Top Coder works with a virtual community of 200,000 independent software developers to create software for the clients of the company / community (clients see it as a company, developers see it as a community).
The developers are a diverse group of individuals who want affinity in an area that they are interested in. The diversity extends to their contribution – what they put in, and also what they take out.
So for example, project management is a community function, not a business function. It is performed by one set of community members, whose output is the input for other members.
The arrangement works because TopCoder:
- Doesn’t seek to control the community members. What governs their interactions are the company’s values, not control.
- Uses a very flexible approach to reward in which different compensation models are used for different types of work. For many developers, winning a programming tournament may count for more than payment for the program that they’ve written. And TopCoder recognises that many members join and stay part of the community just to be part of the community – to enable them to have discussions with other community members about community issues.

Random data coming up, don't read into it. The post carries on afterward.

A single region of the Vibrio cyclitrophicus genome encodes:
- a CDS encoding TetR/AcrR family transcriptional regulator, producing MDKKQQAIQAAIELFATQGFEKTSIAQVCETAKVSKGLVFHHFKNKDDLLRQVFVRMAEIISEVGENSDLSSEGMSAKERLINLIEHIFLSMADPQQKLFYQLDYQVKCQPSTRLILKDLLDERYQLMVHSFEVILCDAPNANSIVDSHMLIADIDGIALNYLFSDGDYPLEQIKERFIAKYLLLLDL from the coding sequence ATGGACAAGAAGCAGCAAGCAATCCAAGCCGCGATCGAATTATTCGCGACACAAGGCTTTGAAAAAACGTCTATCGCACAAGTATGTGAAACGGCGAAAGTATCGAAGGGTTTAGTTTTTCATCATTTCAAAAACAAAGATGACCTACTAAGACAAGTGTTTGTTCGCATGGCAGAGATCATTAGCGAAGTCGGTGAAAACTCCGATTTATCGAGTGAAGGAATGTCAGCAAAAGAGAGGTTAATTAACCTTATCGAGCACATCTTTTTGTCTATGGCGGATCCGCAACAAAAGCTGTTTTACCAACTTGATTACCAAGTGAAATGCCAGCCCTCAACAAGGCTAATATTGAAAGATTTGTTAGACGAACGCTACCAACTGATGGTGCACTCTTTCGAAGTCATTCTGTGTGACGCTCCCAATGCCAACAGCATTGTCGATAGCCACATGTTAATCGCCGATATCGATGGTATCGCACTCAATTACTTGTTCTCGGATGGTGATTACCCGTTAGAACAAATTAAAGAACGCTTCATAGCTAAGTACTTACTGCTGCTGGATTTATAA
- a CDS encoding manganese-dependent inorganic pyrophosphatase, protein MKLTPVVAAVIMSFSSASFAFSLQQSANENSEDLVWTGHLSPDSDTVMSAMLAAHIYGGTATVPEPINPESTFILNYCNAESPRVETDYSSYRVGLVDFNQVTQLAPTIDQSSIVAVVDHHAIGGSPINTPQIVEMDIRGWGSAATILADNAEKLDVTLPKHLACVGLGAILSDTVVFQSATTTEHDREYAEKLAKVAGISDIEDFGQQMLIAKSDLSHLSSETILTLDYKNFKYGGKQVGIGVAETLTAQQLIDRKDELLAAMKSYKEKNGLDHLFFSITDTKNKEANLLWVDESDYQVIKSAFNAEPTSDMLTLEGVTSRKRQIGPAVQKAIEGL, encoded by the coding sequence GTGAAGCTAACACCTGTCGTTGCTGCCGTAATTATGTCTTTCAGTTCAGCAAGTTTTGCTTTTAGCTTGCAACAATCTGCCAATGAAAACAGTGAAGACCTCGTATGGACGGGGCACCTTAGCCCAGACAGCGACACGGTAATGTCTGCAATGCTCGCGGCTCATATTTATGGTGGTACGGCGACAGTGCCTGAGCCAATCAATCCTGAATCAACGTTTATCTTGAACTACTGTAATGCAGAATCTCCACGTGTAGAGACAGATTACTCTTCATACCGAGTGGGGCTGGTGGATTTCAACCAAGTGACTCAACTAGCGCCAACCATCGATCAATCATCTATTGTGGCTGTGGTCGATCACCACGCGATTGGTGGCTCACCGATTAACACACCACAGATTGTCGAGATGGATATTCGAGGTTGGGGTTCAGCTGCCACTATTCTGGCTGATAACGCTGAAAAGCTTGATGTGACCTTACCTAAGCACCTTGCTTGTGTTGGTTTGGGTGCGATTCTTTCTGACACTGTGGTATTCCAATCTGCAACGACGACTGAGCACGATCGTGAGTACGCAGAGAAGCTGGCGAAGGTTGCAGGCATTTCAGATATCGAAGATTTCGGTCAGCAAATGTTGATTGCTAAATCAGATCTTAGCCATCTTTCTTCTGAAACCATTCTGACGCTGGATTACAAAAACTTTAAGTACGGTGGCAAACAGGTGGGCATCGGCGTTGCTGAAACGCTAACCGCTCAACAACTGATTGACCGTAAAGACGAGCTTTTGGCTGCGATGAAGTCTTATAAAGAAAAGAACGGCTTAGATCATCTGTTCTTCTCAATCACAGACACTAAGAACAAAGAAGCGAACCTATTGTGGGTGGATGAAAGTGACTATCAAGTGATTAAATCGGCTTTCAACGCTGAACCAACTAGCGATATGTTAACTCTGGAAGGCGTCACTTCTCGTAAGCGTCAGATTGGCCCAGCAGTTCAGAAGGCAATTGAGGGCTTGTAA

My main learning: the case study demonstrates how ‘HR’ will have to change as organisations increasingly get work done by people outside the organisation: you can’t necessarily treat people providing external human capital in the same way that you do people on the inside.
(To add further complexity to this, Hughes suggests TopCoder provides an example of the way organisations are becoming increasingly blurred – people won’t necessarily be inside or outside an organisation except at a very abstract level.)